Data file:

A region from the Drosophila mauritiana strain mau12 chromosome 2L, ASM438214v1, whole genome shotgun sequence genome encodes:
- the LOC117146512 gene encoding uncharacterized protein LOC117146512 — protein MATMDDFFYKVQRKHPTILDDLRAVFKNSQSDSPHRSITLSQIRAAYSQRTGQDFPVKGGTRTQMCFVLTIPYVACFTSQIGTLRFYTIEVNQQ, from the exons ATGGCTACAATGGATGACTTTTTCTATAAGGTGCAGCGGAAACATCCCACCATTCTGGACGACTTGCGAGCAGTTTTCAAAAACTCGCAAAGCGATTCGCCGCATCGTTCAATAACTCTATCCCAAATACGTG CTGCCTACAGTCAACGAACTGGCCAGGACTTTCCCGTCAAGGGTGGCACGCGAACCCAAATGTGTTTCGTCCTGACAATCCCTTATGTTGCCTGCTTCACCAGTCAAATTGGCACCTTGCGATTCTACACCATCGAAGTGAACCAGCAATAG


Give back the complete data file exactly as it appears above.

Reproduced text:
A region from the Drosophila mauritiana strain mau12 chromosome 2L, ASM438214v1, whole genome shotgun sequence genome encodes:
- the LOC117146512 gene encoding uncharacterized protein LOC117146512 — protein MATMDDFFYKVQRKHPTILDDLRAVFKNSQSDSPHRSITLSQIRAAYSQRTGQDFPVKGGTRTQMCFVLTIPYVACFTSQIGTLRFYTIEVNQQ, from the exons ATGGCTACAATGGATGACTTTTTCTATAAGGTGCAGCGGAAACATCCCACCATTCTGGACGACTTGCGAGCAGTTTTCAAAAACTCGCAAAGCGATTCGCCGCATCGTTCAATAACTCTATCCCAAATACGTG CTGCCTACAGTCAACGAACTGGCCAGGACTTTCCCGTCAAGGGTGGCACGCGAACCCAAATGTGTTTCGTCCTGACAATCCCTTATGTTGCCTGCTTCACCAGTCAAATTGGCACCTTGCGATTCTACACCATCGAAGTGAACCAGCAATAG